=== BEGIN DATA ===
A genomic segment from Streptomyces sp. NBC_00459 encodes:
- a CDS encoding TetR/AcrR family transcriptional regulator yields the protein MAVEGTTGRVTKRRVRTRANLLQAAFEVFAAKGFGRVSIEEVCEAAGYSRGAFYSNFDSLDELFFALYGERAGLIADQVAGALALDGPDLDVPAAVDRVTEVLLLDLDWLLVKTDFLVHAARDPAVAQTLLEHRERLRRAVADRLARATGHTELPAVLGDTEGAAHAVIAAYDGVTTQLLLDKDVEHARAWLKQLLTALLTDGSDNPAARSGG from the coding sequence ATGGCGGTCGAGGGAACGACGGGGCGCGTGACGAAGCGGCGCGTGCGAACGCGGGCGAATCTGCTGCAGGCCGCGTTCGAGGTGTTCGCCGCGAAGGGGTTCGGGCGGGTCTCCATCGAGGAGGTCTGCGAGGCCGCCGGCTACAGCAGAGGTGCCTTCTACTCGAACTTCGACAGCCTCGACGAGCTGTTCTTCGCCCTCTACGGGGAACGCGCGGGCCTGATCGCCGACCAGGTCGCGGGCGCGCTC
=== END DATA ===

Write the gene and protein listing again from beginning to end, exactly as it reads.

A genomic segment from Streptomyces sp. NBC_00459 encodes:
- a CDS encoding TetR/AcrR family transcriptional regulator yields the protein MAVEGTTGRVTKRRVRTRANLLQAAFEVFAAKGFGRVSIEEVCEAAGYSRGAFYSNFDSLDELFFALYGERAGLIADQVAGALALDGPDLDVPAAVDRVTEVLLLDLDWLLVKTDFLVHAARDPAVAQTLLEHRERLRRAVADRLARATGHTELPAVLGDTEGAAHAVIAAYDGVTTQLLLDKDVEHARAWLKQLLTALLTDGSDNPAARSGG from the coding sequence ATGGCGGTCGAGGGAACGACGGGGCGCGTGACGAAGCGGCGCGTGCGAACGCGGGCGAATCTGCTGCAGGCCGCGTTCGAGGTGTTCGCCGCGAAGGGGTTCGGGCGGGTCTCCATCGAGGAGGTCTGCGAGGCCGCCGGCTACAGCAGAGGTGCCTTCTACTCGAACTTCGACAGCCTCGACGAGCTGTTCTTCGCCCTCTACGGGGAACGCGCGGGCCTGATCGCCGACCAGGTCGCGGGCGCGCTC